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Updated: December 26, 2012 03:14 IST

EU promotes potato to replace rice in Asia

Gargi Parsai
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Seed potatoes come for inspection at NAK in Emmeloord, Netherlands. Photo: Gargi Parsai
Seed potatoes come for inspection at NAK in Emmeloord, Netherlands. Photo: Gargi Parsai

The potato has a 12,000-year-old history but an even brighter future as a crop that is set to replace rice as a staple in the Asian rice-consuming countries. It requires less amount of water compared to other basic food products, without compromising the nutrition value. Potato, therefore, is increasingly being promoted, in the genetically modified organism-free European Union (EU), as the foremost solution for meeting the increased food demand for an estimated 6 billion world population by 2030.

Dutch researchers from the famous Wageningen University — dedicated to bio-based economy in food, feed and chemicals produced from renewable resources — told a visiting press delegation that if prepared in a healthy manner and consumed in the right proportion (balanced reduction of calories), consumers can benefit from the many nutrients and dietary fibres in the tuber.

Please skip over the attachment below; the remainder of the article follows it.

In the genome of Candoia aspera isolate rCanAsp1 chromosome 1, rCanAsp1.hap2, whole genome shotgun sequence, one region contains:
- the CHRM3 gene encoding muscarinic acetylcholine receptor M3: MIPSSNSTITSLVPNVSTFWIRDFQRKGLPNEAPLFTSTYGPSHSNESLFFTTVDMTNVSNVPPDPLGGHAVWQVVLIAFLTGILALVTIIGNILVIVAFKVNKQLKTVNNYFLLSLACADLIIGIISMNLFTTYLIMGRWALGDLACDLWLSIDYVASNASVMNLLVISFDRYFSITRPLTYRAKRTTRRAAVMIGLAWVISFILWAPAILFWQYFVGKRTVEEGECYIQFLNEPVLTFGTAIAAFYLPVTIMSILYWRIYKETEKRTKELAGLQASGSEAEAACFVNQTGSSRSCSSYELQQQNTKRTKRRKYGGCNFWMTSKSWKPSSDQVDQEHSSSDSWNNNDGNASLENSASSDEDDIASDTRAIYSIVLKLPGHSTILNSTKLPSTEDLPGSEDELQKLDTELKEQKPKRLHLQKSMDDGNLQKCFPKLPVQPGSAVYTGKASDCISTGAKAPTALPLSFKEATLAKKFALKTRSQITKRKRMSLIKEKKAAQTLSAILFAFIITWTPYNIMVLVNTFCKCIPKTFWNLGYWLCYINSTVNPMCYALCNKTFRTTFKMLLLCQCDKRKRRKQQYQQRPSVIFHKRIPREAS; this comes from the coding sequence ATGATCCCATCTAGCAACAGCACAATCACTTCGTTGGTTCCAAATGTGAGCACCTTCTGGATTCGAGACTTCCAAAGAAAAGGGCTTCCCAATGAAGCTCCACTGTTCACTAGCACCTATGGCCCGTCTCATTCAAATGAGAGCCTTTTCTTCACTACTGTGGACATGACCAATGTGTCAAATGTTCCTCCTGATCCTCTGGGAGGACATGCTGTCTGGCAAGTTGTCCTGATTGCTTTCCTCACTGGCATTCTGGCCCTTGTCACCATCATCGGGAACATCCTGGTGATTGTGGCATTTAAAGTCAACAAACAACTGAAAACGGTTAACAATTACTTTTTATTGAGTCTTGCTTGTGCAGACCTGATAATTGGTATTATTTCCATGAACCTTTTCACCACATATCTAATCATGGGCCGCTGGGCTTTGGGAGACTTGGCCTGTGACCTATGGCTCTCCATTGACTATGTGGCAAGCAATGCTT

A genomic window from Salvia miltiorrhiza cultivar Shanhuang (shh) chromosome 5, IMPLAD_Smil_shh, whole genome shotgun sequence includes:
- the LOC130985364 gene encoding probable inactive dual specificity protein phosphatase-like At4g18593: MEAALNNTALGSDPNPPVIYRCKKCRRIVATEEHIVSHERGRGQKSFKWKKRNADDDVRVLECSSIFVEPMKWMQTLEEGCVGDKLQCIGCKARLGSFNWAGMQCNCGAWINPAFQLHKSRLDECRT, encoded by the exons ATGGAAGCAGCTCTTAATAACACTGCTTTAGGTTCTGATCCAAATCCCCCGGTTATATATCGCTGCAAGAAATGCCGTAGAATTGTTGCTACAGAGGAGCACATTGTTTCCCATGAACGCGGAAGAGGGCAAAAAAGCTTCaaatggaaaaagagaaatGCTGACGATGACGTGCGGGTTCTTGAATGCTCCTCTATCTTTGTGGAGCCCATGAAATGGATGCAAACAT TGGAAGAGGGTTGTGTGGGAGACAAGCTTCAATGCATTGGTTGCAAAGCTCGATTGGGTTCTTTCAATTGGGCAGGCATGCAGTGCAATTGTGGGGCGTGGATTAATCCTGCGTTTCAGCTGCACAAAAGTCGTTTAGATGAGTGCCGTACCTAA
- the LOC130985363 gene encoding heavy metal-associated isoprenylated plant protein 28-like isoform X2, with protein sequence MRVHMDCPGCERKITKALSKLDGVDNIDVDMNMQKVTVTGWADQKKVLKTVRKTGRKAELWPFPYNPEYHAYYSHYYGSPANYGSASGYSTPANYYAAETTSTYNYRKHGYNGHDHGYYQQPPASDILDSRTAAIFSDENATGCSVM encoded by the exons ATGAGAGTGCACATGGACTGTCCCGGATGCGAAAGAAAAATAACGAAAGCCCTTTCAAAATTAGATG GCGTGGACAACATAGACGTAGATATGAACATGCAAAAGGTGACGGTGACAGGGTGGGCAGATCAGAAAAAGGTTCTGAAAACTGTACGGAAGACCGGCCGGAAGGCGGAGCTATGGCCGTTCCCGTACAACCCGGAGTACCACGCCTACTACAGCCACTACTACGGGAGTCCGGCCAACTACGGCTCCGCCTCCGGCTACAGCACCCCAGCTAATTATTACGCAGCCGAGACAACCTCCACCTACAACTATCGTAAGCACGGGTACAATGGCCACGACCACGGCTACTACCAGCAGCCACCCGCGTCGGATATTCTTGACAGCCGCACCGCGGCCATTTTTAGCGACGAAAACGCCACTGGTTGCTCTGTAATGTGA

The advantages of potato over other staples were discussed at the “Potato Potential Conference”, which was followed by a vibrant food exposition organised by the Enterprise Europe Network and Food Valley that facilitated networking of global companies in the potato business. The EU’s focus is now on Eastern Europe and China for processed food markets. The visiting journalists were told that China is already moving towards experiments with replacing rice with potato.

The diverse advantage of potato — the fourth largest consumed food in the world after maize, rice and wheat — is emphasised by studies that have shown potato containing less calories than pasta, rice and bread. The tuber consumes about 30 per cent less water to grow than rice and is being projected as a crop that can contribute to weight loss “if prepared and consumed healthily.”

Researchers and scientists are working towards facilitating higher and sustainable crop yields per hectare that are free from disease and pests.

With an annual export of about eight million tonnes of certified seed potato, the tuber is not only a staple food for the Dutch, but a major contributor to the economy. Netherlands, known for its success in water management, is the world’s third largest agriculture exporter, second biggest agri-food exporter and third largest potato exporter.

Quality standards

The Dutch potato sector is constantly breeding, growing and selecting new varieties based on market demands. Simultaneously, processing companies (like Aviko) continuously experiment with the quality and flavour of their potato fries and how to get the best by-products from wastes like potato peels and starch-rich waste water.